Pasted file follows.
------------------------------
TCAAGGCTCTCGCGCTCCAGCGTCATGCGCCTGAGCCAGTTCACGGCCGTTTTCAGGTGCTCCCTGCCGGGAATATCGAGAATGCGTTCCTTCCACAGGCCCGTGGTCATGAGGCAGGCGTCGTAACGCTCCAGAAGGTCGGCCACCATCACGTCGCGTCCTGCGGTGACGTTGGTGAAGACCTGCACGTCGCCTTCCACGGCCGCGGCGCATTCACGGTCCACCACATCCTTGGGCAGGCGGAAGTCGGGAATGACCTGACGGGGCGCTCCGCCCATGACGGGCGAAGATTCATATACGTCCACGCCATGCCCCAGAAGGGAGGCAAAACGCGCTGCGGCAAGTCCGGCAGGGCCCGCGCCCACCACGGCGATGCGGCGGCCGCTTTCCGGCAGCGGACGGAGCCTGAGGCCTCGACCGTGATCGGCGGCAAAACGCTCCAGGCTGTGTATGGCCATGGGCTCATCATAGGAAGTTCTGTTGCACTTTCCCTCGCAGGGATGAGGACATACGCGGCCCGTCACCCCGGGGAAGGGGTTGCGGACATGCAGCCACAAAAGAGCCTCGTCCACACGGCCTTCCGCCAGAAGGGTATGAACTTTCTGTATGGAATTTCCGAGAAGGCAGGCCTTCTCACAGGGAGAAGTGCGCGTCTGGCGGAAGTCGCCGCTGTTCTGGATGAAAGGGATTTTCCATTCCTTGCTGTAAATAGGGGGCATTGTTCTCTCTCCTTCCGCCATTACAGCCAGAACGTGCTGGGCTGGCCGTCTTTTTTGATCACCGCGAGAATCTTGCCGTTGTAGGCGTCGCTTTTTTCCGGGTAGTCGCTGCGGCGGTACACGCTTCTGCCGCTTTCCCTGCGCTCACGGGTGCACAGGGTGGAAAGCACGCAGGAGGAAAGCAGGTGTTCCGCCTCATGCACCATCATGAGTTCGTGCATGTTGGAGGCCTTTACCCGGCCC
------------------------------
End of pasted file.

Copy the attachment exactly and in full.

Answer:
TCAAGGCTCTCGCGCTCCAGCGTCATGCGCCTGAGCCAGTTCACGGCCGTTTTCAGGTGCTCCCTGCCGGGAATATCGAGAATGCGTTCCTTCCACAGGCCCGTGGTCATGAGGCAGGCGTCGTAACGCTCCAGAAGGTCGGCCACCATCACGTCGCGTCCTGCGGTGACGTTGGTGAAGACCTGCACGTCGCCTTCCACGGCCGCGGCGCATTCACGGTCCACCACATCCTTGGGCAGGCGGAAGTCGGGAATGACCTGACGGGGCGCTCCGCCCATGACGGGCGAAGATTCATATACGTCCACGCCATGCCCCAGAAGGGAGGCAAAACGCGCTGCGGCAAGTCCGGCAGGGCCCGCGCCCACCACGGCGATGCGGCGGCCGCTTTCCGGCAGCGGACGGAGCCTGAGGCCTCGACCGTGATCGGCGGCAAAACGCTCCAGGCTGTGTATGGCCATGGGCTCATCATAGGAAGTTCTGTTGCACTTTCCCTCGCAGGGATGAGGACATACGCGGCCCGTCACCCCGGGGAAGGGGTTGCGGACATGCAGCCACAAAAGAGCCTCGTCCACACGGCCTTCCGCCAGAAGGGTATGAACTTTCTGTATGGAATTTCCGAGAAGGCAGGCCTTCTCACAGGGAGAAGTGCGCGTCTGGCGGAAGTCGCCGCTGTTCTGGATGAAAGGGATTTTCCATTCCTTGCTGTAAATAGGGGGCATTGTTCTCTCTCCTTCCGCCATTACAGCCAGAACGTGCTGGGCTGGCCGTCTTTTTTGATCACCGCGAGAATCTTGCCGTTGTAGGCGTCGCTTTTTTCCGGGTAGTCGCTGCGGCGGTACACGCTTCTGCCGCTTTCCCTGCGCTCACGGGTGCACAGGGTGGAAAGCACGCAGGAGGAAAGCAGGTGTTCCGCCTCATGCACCATCATGAGTTCGTGCATGTTGGAGGCCTTTACCCGGCCC